What Johnson & Johnson wasn’t telling women is that it was aware of studies from as early as the 1960s that were drawing a concerning link between talcum powder and ovarian cancer.

Link to Ovarian Cancer

In the 1960s, Harvard University researcher D. Daniel Cramer and colleagues saw a possible link between talcum powder and ovarian cancer, noting that some talcum powders contained asbestos, and asbestos placed intraperitoneally on the surface of the ovaries of animals resulted in multilayered abnormal cell growth. In 1971, researchers observed talc in human ovarian and uterine cancers.

A 1982 case-controlled study was the first to link genital use of talcum powder to ovarian cancer. Since then, dozens of studies involving thousands of women have found that genital use of talcum powder increases the risk for the deadly disease, including one that found women who have used talcum powder on their genitals were 30 percent more likely to develop ovarian cancer than those who haven’t.

In 2016, researchers with the University of Virginia focused their research on African American women, believing this demographic was more likely to have used talcum powder in this manner. They found that African American women who used talcum powder for feminine hygiene were 40 percent more likely to develop cancer than those who did not use talcum powder on their genitals.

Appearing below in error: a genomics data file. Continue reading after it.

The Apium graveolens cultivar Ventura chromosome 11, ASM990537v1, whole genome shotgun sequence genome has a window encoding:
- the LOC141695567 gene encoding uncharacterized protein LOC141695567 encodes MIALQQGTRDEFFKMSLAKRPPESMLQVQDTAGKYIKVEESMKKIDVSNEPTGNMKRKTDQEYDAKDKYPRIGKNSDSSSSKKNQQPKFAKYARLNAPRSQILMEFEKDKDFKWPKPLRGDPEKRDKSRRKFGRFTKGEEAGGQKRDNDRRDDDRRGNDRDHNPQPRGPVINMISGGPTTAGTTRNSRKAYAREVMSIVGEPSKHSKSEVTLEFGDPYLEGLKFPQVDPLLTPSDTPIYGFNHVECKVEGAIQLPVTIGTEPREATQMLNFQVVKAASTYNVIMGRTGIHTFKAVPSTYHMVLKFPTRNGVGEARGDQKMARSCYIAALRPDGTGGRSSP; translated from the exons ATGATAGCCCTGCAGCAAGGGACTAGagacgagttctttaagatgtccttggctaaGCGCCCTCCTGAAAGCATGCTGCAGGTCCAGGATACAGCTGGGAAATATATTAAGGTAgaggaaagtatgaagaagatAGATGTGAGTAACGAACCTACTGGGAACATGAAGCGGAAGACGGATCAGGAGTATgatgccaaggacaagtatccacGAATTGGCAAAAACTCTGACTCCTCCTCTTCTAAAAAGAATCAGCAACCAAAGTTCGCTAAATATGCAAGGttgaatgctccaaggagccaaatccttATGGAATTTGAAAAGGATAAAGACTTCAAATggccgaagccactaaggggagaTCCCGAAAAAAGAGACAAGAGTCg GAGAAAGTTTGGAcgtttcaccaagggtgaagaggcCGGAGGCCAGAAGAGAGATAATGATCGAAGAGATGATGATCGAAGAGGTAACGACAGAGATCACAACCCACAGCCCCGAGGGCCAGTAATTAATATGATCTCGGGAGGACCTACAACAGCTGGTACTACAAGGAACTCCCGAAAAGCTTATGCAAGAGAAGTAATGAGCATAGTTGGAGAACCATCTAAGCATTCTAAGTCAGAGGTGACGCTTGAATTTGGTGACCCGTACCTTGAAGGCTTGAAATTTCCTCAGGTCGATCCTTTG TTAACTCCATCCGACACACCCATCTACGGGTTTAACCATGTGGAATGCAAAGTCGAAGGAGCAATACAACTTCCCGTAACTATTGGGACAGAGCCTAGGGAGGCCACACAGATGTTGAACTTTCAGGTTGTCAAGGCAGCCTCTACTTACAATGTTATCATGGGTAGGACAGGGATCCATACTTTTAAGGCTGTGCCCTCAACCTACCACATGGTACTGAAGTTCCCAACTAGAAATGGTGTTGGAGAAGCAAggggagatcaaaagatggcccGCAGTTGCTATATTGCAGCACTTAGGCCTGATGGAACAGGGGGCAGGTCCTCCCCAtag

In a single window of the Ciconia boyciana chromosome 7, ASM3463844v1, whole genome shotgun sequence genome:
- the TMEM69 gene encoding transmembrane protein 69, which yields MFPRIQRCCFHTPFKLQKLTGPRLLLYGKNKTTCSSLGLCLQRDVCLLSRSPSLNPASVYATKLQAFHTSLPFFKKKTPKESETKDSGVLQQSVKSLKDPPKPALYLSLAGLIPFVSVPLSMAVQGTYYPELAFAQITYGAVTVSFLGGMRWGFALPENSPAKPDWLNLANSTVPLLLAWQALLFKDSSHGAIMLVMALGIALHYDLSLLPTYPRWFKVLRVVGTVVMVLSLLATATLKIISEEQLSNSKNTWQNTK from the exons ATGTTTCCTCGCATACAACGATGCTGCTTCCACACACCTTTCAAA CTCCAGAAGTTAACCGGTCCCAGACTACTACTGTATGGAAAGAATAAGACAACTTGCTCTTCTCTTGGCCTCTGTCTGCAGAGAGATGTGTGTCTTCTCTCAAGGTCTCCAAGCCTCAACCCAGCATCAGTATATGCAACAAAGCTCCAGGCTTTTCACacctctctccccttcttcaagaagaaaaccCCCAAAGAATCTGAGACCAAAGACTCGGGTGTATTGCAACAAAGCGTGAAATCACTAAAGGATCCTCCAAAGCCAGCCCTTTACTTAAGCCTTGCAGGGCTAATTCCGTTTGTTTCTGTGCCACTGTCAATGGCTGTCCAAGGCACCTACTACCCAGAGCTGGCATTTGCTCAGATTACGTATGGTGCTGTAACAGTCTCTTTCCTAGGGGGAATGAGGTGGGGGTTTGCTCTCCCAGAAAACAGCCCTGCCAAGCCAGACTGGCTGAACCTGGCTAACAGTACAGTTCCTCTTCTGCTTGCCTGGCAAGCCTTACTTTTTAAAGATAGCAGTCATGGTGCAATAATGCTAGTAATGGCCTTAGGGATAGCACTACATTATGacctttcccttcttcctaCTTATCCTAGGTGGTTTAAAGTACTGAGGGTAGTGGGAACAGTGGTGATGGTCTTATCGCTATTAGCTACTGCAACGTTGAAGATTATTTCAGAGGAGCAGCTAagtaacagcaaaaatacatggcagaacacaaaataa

Researchers with Brigham and Women’s Hospital in Boston, conducting a National Institute of Health-funded ovarian cancer study, suggested that talcum powder causes inflammation in the body that can lead to cancer.

Asbestos in Common Products

Asbestos in Talcum Powder

Asbestos is a known carcinogen. Because talc is mined from rock and soil, often in the same proximity and manner as asbestos, talcum powder can easily become contaminated. “During talc mining, if talc mining sites are not selected carefully and steps are not taken to purify the talc ore sufficiently, the talc may be contaminated with asbestos,” the FDA said in a news release.

Asbestos is a fibrous mineral that is both durable and fire-resistant. It is used to make a variety of products including construction and shipbuilding materials, like insulations, cement products, and floor tiles; as well as friction products, like vehicle brakes and brake pads.